Saturday, 22 May 2010

Party food - traditional sausage rolls

I have another catering gig - my friend Oggy's wedding. I gave the bride and groom a list of potential dishes, from which they could choose a menu. They asked what the chances were of having every one of them, as they liked the sound of all of them so much! But the groom also had his own special request: sausage rolls.

I have posted up a sausage roll recipe previously: my chicken, basil and prosciutto sausage rolls. Various friends having made them have declared them to be a great success. That said, these are not going to fulfill the desire of the groom: I think he wants a good red meat sausage roll. So a bit of experimentation has produced this recipe, which I think will fit the bill perfectly. It makes 100 cocktail sized sausage rolls. I know that this sounds like a lot, but believe me, they disappear quickly during a party!

You do need a food processor for this recipe, and it is super quick and easy. Be warned though, there is no way to avoid getting your hands messy!

1.3kg beef mince
2 medium eggs
2 large onions
2 1/2 cups fresh white breadcrumbs - use the food processor to process stale 'square' bread.
4tsp dried herbs - I used sage, oregano, basil and marjoram
1 tsp freshly ground pepper
1/2 tsp salt
1.5 kg pre-rolled puff pastry (5 rolls)
1 egg lightly beaten, for brushing on top of the rolls

Peel and roughly chop the onion. Pop it into the food processor and process until it is quite fine in texture (but not liquid!). Put into a large bowl with the breadcrumbs. Stir in the herbs, salt and pepper.

There is no need to rinse the bowl of the food processor. Just put in the mince (you might need to process in two lots) and process it down to make it a sort of paste. It doesn't need to be perfectly smooth, but it does need to be much finer than the original mince. This will help the filling to hold together. Put into the bowl, and break into the bowl, two of the eggs. With your hands, mix the whole lot together.

Cut the sheet of puff pastry in half lengthwise. Take a good handful of the filling and form into a fat sausage (I guess about 2.5 cm/1 inch in diameter) and lay along the long edge of one piece of the pastry. Brush the opposite edge with water and then fold the pastry over to make a roll. Place seam side down. Repeat with the other pieces of pastry.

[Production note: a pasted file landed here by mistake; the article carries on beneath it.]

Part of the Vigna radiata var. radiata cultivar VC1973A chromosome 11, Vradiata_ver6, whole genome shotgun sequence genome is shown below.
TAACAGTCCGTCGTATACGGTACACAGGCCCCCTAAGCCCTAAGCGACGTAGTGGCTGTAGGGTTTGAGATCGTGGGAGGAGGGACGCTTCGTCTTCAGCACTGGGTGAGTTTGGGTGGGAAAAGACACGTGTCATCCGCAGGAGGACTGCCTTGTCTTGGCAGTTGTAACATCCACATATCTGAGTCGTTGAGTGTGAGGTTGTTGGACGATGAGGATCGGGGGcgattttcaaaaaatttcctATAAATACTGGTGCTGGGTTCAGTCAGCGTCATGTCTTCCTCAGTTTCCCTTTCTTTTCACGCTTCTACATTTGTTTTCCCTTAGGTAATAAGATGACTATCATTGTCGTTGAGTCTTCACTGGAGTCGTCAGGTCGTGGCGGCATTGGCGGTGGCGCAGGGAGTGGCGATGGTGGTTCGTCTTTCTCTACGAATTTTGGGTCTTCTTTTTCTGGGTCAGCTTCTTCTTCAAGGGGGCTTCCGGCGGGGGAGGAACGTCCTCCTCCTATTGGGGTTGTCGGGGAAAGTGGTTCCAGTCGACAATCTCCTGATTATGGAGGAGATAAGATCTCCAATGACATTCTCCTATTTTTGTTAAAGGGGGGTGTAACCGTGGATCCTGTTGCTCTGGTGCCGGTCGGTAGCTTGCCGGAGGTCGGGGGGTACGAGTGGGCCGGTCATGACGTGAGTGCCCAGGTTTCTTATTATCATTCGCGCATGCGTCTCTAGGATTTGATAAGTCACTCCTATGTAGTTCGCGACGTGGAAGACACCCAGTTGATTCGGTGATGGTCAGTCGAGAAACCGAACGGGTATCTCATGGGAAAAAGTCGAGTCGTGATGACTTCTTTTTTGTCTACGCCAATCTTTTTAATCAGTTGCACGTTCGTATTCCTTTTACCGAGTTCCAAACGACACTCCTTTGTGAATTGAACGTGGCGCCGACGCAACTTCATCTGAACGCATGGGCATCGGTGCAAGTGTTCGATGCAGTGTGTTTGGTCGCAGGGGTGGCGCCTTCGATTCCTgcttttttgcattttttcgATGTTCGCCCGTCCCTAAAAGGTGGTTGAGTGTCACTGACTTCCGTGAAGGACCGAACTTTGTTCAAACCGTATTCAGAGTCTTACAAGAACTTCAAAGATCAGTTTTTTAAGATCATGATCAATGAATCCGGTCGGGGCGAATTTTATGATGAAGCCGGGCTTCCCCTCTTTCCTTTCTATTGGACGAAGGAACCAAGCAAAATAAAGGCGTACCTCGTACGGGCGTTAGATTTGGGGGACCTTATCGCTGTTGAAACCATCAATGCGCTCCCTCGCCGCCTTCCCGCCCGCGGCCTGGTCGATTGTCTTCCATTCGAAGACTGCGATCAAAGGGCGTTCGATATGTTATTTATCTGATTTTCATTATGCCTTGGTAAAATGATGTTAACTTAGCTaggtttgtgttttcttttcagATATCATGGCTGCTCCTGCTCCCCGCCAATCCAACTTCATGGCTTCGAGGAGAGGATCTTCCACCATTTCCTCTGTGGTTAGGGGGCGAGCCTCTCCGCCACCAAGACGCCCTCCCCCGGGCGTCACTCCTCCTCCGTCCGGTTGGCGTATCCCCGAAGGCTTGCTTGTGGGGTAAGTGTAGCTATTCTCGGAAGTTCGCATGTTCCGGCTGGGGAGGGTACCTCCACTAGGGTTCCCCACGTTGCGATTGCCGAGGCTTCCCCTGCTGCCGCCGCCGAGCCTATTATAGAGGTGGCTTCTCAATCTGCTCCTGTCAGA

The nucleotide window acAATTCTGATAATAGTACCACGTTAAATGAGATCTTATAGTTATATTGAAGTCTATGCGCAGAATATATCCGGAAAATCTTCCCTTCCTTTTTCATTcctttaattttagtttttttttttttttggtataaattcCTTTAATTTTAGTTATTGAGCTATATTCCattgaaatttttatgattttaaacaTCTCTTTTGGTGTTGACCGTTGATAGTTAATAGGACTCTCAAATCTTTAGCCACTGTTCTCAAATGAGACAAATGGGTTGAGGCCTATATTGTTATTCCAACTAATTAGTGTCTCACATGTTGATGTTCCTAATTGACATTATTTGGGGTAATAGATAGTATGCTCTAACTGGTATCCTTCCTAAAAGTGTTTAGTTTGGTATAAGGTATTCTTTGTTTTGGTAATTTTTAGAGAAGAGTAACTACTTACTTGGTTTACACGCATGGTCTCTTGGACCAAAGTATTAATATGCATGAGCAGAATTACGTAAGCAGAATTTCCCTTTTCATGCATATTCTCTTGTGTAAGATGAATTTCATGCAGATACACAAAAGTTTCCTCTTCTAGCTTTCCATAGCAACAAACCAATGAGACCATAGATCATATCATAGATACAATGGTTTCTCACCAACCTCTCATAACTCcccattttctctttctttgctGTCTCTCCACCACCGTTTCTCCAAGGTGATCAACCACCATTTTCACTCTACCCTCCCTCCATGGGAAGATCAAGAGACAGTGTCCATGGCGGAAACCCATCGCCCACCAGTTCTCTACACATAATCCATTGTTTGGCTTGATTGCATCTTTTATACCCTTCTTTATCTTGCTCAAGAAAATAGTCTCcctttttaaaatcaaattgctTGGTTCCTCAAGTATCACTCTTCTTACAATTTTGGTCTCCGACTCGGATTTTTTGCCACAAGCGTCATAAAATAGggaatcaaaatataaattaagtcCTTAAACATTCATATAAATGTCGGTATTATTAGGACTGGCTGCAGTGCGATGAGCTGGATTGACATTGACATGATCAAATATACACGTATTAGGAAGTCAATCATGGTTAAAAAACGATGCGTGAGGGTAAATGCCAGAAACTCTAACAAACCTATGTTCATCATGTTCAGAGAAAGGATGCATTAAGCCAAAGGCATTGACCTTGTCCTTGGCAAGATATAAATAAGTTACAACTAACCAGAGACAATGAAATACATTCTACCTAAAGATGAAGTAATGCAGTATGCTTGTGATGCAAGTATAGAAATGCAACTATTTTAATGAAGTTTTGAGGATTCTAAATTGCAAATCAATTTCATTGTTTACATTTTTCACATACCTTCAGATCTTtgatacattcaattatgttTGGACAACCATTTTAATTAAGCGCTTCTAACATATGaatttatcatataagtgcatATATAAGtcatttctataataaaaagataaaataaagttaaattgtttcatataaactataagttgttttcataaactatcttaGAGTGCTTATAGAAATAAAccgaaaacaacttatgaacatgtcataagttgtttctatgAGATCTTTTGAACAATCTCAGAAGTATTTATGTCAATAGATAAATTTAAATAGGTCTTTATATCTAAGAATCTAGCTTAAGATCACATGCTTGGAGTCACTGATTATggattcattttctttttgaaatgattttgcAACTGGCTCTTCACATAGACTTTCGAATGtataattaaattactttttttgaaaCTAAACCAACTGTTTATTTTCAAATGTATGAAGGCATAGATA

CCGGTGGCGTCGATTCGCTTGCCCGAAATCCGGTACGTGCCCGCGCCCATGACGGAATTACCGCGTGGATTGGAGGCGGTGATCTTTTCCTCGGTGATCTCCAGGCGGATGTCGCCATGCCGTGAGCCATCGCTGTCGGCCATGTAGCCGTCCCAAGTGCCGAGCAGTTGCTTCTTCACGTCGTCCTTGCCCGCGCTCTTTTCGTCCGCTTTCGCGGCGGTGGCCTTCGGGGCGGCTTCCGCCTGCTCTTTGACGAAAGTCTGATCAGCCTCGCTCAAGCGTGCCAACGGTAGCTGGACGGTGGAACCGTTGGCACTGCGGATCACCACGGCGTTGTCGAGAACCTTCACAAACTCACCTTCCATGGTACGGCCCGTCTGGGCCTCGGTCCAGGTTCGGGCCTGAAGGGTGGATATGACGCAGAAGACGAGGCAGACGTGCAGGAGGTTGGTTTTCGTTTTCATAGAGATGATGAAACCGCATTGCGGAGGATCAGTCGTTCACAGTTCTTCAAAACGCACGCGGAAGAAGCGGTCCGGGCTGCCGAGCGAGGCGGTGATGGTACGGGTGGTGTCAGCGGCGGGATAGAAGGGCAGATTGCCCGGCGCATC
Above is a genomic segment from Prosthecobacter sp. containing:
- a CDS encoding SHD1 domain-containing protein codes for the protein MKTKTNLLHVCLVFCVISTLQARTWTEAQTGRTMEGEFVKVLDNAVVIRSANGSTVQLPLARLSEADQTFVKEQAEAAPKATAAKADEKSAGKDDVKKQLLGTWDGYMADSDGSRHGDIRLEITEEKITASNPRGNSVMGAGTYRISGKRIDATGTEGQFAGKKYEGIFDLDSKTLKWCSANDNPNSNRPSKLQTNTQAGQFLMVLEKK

Cut the rolls in 3cm lengths. Brush the tops with egg yolk, and chill for at least 15 minutes. Bake for about 15 minutes until golden brown in quite a hot oven - 240 degrees. Serve warm with tomato sauce, home made or otherwise. (These can happily be made the day before, or even made and frozen uncooked)

Friday, 7 May 2010

Medieval cookery - duck pies

This recipe for duck pie has few ingredients and may seem a little odd, using the juice but not flesh of onions as a seasoning. These were so good that back in the kitchens we spent quite a while trying to figure out an excuse not to send them out to be eaten at all... we wanted to keep them all for ourselves!

The hardest thing about the recipe is tracking down Verjuice. Verjuice is unfermented wine grape juice and is a common ingredient used in medieval and renaissance cooking. It has come back into modern cookery quite recently and adds a very special taste to dishes. In Australia, Maggie Beer produces verjuice commercially - sadly I have yet to find a supplier here in Europe.

At a total pinch you could use a very mild vinegar - I had a bottle of verjuice that a friend sent me and with experimentation, I made up a mixture of grape juice and wine vinegar and was able to get something that resembled verjuice for the feast, as my little bottle certainly didn't contain enough to feed 138 people!

Somewhat unusually for an ancient 'receipt', this recipe does have some guidance as to quantities of ingredients. My version used this as a guide but I made it with duck meat rather than a whole bird.

To bake a Mallard (The Good Housewife's Jewell 1596)

Take three or foure Onyons, and stampe them in a morter, then straine them with a saucer full of vergice, then take your mallard and put him into the iuyce of the sayde onyons, and season him with pepper, and salte, cloves and mace, then put your Mallard into the coffin with the saide juyce of the onyons, and a good quantity of Winter-savorye, a little tyme, and perselye chopped small, and sweete Butter, so close it up and bake it.

Take three onions and food process them. Pour 1/3 of a cup of verjuice into the food processor, then strain through muslin to extract the juices (I recommend setting aside the onions to make into onion soup). Take 1/2 a kilo of duck meat, chopped into pieces and marinate in the onion juice, with pepper, salt, 1/4 tsp ground mace and a pinch of ground cloves. I couldn't find fresh winter savory, so used dried - about 1/2 a tablespoon, then a teaspoon of thyme and a tablespoon of parsley.

Bake in a closed pie shell, or as little individual pies. Eat while piping hot.